Type A aortic dissection

Case contributed by Derek Smith


Out of hospital cardiac arrest with immediate CPR (by off-duty medics) and ROSC after 5 cycles. Short history of preceding sharp central chest pain.

Patient Data

Age: 80 years
Gender: Female

On admission


Clear pulmonary fields. No skeletal abnormalities.  Normal cardiac silhouette.  Inward displacement of atherosclerotic calcification at aortic arch.

The patient was admitted for observation until blood results were available. Troponin was normal but the d-dimer was elevated at 7000 (normal <230).  The medical team arranged a CTPA which was performed the morning after admission.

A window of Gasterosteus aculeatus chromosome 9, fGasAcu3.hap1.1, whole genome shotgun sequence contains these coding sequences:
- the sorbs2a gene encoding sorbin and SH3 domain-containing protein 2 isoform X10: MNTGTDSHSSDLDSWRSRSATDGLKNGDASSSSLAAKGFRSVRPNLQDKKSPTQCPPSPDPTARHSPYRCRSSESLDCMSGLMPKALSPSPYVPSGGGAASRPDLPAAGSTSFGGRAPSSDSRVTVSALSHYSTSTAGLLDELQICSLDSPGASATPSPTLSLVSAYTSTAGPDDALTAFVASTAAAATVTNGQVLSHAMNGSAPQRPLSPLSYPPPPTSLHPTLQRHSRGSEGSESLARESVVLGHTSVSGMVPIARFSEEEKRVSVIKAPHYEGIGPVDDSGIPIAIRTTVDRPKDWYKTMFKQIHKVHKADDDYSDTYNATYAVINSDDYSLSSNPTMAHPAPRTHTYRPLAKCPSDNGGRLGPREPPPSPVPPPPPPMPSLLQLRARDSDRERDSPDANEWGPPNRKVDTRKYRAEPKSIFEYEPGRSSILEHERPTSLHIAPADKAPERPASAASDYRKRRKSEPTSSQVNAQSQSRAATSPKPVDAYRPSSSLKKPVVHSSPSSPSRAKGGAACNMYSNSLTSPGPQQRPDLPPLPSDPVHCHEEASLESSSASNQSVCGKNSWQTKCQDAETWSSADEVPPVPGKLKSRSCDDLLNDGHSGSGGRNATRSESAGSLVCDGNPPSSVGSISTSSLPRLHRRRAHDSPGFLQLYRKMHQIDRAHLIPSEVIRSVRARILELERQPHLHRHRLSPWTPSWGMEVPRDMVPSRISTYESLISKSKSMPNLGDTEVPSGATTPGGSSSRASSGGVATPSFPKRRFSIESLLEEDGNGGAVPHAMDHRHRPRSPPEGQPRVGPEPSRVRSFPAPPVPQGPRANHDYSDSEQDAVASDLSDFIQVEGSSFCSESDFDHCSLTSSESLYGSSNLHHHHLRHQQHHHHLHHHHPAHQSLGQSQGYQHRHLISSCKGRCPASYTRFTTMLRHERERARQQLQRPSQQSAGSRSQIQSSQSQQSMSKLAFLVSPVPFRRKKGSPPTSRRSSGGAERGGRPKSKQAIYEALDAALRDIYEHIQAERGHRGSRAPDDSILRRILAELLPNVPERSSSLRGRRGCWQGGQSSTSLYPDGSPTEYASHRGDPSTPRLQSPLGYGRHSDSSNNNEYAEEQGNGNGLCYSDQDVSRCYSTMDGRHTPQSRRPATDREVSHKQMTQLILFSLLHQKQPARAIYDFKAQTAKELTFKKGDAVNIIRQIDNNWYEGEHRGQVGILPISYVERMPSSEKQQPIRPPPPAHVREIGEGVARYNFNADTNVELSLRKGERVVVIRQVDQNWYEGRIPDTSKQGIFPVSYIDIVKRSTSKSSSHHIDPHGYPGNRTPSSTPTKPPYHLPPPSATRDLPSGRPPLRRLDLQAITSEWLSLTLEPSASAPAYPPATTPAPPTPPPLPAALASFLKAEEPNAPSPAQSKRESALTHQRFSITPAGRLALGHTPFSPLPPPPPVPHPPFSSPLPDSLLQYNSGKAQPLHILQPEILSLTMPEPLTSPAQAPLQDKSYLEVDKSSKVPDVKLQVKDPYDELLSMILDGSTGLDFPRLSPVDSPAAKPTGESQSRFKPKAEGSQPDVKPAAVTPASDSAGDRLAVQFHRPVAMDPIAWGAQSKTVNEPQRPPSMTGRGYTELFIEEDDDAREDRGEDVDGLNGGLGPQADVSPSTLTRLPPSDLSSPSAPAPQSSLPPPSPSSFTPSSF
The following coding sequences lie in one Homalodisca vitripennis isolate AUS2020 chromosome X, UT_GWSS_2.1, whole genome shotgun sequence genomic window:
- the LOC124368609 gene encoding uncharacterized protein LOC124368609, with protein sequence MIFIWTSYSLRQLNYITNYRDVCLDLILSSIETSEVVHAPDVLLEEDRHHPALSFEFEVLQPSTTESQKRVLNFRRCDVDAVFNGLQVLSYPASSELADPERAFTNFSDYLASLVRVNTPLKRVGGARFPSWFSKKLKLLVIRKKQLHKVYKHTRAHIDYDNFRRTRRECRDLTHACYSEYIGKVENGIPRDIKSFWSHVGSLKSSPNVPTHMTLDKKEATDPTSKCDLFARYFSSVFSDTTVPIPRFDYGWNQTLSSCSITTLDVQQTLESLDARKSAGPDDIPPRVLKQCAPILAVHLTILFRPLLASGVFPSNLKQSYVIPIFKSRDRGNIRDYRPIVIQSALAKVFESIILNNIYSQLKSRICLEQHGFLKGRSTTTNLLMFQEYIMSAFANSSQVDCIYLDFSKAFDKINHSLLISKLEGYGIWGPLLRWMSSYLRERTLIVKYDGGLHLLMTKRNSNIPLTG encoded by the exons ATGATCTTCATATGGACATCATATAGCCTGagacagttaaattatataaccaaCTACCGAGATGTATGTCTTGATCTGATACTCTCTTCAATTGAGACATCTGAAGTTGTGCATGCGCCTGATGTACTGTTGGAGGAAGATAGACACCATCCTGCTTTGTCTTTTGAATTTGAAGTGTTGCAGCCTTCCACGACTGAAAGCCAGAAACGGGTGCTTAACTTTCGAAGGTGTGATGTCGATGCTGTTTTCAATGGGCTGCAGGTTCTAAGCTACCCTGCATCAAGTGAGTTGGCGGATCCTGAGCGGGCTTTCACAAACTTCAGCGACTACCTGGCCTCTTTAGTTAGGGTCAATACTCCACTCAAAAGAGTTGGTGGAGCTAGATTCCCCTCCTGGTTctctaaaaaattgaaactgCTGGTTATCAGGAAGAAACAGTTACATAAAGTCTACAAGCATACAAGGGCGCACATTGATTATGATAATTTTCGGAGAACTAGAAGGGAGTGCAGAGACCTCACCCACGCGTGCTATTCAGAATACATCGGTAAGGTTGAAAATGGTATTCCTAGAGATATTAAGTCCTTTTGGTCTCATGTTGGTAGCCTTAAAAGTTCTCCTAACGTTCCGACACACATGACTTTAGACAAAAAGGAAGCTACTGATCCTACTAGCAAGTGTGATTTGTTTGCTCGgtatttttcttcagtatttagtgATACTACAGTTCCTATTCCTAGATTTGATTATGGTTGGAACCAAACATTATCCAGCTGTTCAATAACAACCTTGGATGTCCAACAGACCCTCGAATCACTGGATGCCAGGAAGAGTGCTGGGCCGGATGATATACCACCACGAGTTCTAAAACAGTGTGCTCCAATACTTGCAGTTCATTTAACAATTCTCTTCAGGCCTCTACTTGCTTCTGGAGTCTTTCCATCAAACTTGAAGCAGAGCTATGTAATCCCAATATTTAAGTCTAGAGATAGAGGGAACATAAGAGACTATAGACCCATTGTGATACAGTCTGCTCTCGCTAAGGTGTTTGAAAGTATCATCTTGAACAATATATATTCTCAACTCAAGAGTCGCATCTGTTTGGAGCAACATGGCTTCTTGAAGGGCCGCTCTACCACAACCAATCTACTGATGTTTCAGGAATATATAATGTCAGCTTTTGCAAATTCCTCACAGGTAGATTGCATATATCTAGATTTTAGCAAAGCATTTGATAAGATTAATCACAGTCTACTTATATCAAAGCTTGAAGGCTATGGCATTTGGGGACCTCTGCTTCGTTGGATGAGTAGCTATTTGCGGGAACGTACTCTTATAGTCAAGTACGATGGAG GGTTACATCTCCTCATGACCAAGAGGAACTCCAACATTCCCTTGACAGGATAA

Good enhancement of pulmonary vasculature.  Intimal flap with calcification noted in aorta and scan re-protocolled and repeated.

Good opacification of thoracic and abdominal aorta. Dissection flap arising ~4 cm from sinus of Valsalva and extending to origin of left subclavian.  No extension in great vessels or coronary circulation.  Maximal arch diameter of 4.4 cm.

Trace of pericardial fluid and small bilateral pleural effusions.

No major abdominal or pelvic abnormalities (from full scan).

Case Discussion

This patient was referred to the cardiothoracic service in the same hospital and underwent immediate surgical repair with a prolonged stay in intensive care.

With review, there were signs on the admission chest film suggestive of aortic dissection (displaced calcified ring at apex of arch) in keeping with the history of chest pain but the diagnosis was confirmed on CTA.

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